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I still have my Marple Blue Chips, and I still love them.  They keep an edge for a reasonable time, and with compound/strop re-touching they can stay razor sharp for quite a while.  The steel is of a decent hardness, but not so hard that total re-sharpening is a hateful chore.  I think that the line is now under the Irwin name.  I have an 1/8" Irwin that I find to have the same properties as the Marples chisels.

 

I always meant to buy a really special set of chisels, but then I stopped professional woodworking and find that the blue chips more than satisfy my needs.  I would, however, like a set of quality micro chisels, so I will have to look into that Veritas set.

Edited by Hubac'sHistorian

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I just linked to that Veritas page.  Those chisels are made by Beebe, and I own a pair of chip carving knives from them.  The one I use the most is a curved, double beveled blade that enables me to do a wide variety of carving with very few conventional sweeps.  The quality of these tools is second to none.

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As a new user/sharpener I have to agree re Lie Nielsen.  They cost more but are so much easier to sharpen (because they're almost perfect to begin with).  I too use the Veritas Narrow guide system and waterstones.  There's a big difference between the 1 inch Irvin I bought for 15.00 vs the Nielsens.  If sure if you spend enough time sharpening the Irvins they will cut the same - not sure if they will keep an edge as long.   This same chisel would have been 70 dollars with LN - they are also beautiful tools...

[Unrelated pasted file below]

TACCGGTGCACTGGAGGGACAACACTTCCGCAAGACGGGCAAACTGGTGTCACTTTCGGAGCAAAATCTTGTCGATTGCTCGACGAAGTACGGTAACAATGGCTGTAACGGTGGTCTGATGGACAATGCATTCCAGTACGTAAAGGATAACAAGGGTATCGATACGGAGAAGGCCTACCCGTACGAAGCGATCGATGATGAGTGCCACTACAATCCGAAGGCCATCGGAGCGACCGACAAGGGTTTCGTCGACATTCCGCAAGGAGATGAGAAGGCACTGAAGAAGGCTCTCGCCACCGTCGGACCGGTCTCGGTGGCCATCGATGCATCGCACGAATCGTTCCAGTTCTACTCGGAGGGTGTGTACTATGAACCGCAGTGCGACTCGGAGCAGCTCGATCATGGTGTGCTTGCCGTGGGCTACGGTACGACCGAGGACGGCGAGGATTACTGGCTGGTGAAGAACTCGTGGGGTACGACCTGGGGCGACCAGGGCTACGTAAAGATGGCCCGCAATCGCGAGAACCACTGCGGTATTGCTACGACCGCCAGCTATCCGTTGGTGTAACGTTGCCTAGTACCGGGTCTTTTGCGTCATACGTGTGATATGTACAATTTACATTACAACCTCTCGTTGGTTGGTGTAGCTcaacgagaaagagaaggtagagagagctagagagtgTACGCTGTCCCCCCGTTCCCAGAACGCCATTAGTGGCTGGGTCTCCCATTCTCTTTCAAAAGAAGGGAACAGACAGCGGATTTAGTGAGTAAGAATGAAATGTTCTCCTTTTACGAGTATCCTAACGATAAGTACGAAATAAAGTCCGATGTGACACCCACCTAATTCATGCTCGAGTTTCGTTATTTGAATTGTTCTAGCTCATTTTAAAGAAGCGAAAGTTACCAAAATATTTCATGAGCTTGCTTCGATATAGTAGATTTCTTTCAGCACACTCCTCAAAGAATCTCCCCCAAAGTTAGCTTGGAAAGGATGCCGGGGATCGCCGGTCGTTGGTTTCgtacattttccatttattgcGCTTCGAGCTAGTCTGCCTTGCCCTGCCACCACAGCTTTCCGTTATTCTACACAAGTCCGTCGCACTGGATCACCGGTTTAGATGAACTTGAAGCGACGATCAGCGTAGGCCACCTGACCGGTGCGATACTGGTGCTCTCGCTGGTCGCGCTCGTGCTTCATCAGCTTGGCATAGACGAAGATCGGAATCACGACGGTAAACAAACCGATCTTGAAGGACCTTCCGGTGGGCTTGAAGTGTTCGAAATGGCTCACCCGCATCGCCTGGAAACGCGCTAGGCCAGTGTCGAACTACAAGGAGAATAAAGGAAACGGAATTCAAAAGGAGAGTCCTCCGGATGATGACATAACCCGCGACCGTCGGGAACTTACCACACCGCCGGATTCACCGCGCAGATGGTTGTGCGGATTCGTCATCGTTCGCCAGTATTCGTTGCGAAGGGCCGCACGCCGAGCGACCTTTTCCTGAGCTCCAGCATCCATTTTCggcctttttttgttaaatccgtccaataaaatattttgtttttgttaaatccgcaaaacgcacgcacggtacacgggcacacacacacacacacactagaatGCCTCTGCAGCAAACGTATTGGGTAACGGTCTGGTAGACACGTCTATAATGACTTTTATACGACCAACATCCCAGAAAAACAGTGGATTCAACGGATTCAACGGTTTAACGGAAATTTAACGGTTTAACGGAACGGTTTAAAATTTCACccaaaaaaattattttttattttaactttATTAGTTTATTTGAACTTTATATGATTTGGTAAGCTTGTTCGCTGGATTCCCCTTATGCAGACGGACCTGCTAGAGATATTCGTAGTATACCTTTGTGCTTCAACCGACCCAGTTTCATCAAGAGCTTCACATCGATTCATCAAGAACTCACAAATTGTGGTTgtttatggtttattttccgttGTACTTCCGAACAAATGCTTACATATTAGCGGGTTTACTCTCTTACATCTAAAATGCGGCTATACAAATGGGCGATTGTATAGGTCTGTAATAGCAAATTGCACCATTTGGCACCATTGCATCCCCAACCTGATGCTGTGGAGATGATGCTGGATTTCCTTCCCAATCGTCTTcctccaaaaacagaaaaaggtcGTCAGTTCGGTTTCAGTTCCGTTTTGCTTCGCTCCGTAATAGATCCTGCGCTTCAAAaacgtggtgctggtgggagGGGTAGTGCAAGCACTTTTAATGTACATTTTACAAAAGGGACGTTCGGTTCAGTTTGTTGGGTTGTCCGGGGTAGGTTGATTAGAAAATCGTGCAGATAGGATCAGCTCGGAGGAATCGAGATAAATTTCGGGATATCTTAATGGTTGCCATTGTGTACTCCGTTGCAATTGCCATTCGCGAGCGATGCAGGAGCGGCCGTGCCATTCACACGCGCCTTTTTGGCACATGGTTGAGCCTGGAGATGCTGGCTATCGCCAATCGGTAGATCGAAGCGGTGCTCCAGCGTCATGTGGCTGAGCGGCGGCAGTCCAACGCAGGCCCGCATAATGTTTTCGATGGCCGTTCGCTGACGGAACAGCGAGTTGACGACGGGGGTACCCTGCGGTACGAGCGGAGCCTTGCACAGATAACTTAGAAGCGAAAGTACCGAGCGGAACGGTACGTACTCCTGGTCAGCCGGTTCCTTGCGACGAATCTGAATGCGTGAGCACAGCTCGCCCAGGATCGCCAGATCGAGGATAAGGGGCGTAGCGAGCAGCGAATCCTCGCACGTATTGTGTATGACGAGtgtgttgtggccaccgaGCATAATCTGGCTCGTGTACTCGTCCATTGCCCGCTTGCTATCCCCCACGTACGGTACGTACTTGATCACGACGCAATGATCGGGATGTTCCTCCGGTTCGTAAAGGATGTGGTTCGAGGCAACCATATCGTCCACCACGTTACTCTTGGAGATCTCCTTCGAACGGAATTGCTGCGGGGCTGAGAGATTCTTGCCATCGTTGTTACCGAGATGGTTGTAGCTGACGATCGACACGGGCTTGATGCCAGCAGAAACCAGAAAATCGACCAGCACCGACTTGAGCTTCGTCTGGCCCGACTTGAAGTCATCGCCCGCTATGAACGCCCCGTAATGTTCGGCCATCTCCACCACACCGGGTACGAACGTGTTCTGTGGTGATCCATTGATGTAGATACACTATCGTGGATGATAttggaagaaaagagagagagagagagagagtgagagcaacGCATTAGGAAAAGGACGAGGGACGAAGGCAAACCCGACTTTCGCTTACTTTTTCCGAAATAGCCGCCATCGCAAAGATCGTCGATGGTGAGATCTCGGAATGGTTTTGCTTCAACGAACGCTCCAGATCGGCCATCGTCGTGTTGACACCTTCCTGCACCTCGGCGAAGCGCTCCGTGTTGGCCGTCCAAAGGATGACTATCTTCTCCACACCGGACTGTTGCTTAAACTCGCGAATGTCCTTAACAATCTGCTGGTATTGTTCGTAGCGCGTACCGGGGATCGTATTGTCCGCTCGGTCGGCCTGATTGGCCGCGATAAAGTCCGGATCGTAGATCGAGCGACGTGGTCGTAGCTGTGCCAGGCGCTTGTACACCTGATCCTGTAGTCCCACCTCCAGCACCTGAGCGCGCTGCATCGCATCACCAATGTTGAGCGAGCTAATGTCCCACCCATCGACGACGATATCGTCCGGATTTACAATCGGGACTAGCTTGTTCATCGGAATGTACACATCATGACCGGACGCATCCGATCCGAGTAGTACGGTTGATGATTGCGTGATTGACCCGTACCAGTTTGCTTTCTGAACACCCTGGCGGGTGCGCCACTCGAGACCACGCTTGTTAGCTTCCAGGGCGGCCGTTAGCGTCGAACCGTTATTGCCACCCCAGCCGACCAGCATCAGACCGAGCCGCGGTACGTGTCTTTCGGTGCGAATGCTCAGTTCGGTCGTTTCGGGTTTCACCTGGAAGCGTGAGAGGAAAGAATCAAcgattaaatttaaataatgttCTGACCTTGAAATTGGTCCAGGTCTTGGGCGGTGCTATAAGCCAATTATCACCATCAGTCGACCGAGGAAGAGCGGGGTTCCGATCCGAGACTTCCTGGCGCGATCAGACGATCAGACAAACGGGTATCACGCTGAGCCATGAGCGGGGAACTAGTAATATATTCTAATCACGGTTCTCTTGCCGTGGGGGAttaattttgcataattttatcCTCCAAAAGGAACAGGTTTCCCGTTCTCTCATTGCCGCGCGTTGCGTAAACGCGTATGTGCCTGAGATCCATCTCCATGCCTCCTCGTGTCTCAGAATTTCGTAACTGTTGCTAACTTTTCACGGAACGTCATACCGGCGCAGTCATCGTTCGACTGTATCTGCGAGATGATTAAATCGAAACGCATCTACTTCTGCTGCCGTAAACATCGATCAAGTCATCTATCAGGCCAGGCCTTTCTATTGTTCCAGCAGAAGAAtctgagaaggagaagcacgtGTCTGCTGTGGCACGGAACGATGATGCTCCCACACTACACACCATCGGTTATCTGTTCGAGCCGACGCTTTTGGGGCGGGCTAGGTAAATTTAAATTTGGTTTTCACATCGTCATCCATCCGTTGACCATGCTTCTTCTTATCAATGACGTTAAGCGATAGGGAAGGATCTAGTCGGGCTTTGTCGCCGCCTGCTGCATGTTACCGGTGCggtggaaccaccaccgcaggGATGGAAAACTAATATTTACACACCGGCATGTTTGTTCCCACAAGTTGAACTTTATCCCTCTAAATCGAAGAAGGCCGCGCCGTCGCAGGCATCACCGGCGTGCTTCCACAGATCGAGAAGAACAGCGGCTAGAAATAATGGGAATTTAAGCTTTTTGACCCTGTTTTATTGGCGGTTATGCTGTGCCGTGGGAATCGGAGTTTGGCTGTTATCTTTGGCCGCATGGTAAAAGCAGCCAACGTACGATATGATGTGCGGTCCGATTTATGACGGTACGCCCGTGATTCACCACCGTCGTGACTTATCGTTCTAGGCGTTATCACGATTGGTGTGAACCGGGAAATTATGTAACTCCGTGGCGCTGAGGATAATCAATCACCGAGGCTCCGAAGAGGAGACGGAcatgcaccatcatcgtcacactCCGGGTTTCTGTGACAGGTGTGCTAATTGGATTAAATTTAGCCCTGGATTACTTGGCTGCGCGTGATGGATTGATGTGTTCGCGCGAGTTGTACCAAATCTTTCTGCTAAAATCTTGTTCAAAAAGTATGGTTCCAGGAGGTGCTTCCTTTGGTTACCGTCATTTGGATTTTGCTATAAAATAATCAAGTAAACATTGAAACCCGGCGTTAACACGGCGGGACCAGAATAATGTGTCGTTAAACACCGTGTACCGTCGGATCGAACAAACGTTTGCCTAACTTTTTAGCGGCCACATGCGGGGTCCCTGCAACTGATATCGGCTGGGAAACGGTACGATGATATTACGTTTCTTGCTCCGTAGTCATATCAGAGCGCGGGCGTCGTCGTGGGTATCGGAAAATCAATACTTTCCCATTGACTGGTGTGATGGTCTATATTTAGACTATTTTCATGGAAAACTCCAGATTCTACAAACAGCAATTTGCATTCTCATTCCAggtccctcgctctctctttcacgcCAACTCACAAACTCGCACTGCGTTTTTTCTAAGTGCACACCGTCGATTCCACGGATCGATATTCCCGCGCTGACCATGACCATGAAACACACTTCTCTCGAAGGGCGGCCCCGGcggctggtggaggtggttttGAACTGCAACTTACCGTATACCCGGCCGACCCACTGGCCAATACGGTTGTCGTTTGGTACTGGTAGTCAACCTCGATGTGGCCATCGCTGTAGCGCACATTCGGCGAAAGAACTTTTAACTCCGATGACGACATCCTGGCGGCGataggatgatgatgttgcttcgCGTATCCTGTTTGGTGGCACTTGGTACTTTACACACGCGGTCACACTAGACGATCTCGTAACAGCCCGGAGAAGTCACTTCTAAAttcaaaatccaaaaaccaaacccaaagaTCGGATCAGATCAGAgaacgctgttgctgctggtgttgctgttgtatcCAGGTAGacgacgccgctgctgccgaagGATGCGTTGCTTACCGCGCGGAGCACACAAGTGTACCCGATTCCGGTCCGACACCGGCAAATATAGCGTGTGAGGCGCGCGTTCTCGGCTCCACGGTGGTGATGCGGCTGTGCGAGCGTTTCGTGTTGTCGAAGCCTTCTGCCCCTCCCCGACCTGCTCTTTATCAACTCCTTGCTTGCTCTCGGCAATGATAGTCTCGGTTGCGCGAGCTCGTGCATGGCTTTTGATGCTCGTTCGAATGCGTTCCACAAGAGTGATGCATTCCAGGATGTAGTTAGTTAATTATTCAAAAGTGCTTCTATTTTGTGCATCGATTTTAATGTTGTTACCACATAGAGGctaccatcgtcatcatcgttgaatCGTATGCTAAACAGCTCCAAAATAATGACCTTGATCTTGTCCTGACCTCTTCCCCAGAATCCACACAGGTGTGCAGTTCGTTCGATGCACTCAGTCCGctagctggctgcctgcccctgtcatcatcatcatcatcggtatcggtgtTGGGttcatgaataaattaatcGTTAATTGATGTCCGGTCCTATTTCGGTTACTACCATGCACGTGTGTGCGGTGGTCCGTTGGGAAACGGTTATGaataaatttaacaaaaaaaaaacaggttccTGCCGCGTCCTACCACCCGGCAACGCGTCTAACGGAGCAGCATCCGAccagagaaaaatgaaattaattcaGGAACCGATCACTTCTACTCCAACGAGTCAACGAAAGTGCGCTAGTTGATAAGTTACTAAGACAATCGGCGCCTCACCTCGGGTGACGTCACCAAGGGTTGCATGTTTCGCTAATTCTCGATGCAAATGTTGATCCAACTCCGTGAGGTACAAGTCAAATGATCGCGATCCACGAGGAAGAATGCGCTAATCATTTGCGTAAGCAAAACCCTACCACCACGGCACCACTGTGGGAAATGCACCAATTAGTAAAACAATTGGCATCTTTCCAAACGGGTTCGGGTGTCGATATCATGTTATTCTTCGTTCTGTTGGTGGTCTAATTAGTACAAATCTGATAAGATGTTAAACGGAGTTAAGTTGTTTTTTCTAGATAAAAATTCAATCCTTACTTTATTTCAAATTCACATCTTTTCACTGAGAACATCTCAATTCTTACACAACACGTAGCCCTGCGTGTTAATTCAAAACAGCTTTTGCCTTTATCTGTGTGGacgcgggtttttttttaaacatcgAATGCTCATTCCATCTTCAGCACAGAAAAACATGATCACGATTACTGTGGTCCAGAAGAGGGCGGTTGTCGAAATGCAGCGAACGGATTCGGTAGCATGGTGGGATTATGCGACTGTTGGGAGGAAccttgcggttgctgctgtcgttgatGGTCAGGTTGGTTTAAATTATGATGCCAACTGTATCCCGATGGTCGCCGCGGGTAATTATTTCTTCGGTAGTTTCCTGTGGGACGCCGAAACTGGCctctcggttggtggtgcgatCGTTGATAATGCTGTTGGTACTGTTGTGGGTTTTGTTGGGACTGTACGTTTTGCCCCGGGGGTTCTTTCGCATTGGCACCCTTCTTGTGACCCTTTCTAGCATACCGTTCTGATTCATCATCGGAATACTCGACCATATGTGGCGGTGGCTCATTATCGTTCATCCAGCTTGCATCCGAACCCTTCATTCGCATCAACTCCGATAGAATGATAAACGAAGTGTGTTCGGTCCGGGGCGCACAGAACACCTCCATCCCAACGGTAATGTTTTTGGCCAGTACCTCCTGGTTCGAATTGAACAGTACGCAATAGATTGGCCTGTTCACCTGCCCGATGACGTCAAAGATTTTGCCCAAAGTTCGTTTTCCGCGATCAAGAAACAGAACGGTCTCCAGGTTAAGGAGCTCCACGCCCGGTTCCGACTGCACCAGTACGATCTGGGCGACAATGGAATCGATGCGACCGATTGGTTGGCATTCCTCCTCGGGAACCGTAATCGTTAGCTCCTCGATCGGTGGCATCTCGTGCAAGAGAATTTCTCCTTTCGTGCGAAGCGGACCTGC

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By the way, I have no argument with anybody about owning well-made and nicely finished tools. I never really understood what a handplane can do until I bought a Lie-Nielsen that was perfect right out of the box.  By using it, I learned how a fine tool increases the enjoyment and learning of a craft.  On the other hand, there's the budget issues when starting out, and there's also the satisfaction of making use of what's on hand and also making one's own tools.  One learns by doing all of these things.

 

In short, instead of just following 'Live well within your means', one should 'Live well, within your means.'